Laying the foundation
Before Watson ever slung a whistle around his neck to begin his football coaching career, he knew what he stood for — and what he wanted his teams to stand for. That’s why he had his core values engraved in wood and hung in the Pirates’ locker room.
“When you look at E.A.T., effort, attitude, tenacity — there were two big things, foundationally, for us. No. 1 was that — and there’s a whole thing they have to remember. There was a definition we created and the kids had to memorize it. The things we could control, we were going to make sure we mastered those. And our core values, we had them burned on wood and put up in the locker room, and those are respect, a positive attitude, sacrifice and integrity. And on the bottom of that is ‘how you do anything is how you do everything.’ We would really harp on that stuff, and I think it gave the players sort of a backbone,” Watson said. “Sometimes you have to pinch yourself and you wonder if you did a good job, if the lessons and the values that you wanted to teach really took hold, and I think they did. What made it interesting was that we started off with just freshmen and sophomores, so we were really able to consecrate the ideas in a smart, foundational way. So when that first class played their senior year they had a strong identity of who they were. I think we took pride in the program from the very beginning. The first summer we couldn’t get into the building, so we got permission to use the Egg Harbor City recreation field, where the Crusaders play. We had a local tire shop donate a bunch of tires, and we were just flipping tires. It was crazy because the kids really bought into it. You wouldn’t think the kids would be so into flipping tires and doing push-ups, but they were. That’s how we started things off. We knew we were going to play a JV schedule but we didn’t want to fall behind. That was when the foundation was laid. Those guys laid the foundation with hard work and taking pride in everything you do.”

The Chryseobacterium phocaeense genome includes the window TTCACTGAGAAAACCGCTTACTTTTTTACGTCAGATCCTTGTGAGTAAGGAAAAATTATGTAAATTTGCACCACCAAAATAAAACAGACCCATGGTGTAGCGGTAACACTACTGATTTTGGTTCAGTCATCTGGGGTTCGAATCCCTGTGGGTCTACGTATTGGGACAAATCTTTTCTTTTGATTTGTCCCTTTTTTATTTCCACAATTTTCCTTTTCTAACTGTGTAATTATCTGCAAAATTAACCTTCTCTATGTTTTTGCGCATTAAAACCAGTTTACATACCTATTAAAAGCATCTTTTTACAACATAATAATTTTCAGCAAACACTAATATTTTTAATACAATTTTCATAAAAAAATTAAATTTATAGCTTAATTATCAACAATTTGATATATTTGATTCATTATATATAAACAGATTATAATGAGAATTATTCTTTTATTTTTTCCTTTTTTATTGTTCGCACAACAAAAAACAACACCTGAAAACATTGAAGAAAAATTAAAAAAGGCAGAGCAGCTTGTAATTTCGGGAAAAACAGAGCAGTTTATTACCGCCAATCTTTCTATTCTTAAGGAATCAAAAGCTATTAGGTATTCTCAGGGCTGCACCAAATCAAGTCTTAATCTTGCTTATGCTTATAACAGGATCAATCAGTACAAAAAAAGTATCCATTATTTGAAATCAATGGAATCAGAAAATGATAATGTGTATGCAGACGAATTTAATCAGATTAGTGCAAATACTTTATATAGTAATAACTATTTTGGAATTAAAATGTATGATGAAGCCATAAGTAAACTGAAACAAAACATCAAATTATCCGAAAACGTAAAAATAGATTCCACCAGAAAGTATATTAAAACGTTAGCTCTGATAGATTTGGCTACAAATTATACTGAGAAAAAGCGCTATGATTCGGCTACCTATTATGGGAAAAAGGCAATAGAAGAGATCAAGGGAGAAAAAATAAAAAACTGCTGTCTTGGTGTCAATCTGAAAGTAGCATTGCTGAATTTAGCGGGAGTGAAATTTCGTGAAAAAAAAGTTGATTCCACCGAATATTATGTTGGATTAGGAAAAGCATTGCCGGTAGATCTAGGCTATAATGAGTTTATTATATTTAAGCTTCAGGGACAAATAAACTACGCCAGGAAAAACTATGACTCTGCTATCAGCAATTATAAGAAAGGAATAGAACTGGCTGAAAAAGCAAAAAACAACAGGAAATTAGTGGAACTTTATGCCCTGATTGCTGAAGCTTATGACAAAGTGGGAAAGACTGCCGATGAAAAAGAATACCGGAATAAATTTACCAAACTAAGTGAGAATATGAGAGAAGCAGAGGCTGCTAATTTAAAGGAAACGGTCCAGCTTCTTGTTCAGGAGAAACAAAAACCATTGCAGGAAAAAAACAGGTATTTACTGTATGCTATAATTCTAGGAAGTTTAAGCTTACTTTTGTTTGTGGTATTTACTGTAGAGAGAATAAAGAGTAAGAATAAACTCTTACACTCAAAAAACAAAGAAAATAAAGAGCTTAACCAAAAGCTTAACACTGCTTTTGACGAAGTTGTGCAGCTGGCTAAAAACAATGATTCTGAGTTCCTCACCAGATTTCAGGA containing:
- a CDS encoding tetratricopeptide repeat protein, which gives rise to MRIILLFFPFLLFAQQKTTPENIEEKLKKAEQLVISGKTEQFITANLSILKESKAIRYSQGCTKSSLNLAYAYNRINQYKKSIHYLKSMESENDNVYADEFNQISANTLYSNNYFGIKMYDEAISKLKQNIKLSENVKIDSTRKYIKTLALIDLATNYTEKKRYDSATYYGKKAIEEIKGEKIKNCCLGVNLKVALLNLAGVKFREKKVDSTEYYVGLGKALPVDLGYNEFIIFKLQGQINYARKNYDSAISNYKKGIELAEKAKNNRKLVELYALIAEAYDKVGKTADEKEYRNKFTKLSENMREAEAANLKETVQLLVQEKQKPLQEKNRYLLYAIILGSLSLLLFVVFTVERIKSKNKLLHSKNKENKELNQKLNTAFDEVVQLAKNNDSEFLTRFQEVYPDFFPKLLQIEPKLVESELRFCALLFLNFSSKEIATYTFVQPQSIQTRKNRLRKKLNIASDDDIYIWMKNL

Added McGhee, “I’ve been around football since I’ve been 10 years old, and what Watson has done in such a short period of time — he’s built something special. When you go through the interview process and talk to these other candidates — they tell you what they think about our program and what Tim as done — it just goes to show you how special it is. It’s above the Xs and Os. What he does, he has a theme for every season. It started out with E.A.T., Effort, Attitude, Tenacity; this year was ‘The Greatness Getback.’ He has all these things and he motivates kids to the point where they buy into his system.”
Watson and his coaching staff couldn’t have known what Cedar Creek would turn out to be 10 years down the line, but they knew what kind of program they wanted to have. They wanted to be the kind of program that not only competed for sectional championships every year, but also the kind that could send kids to college every year, and get more and more college coaches interested in what was going on in Egg Harbor City.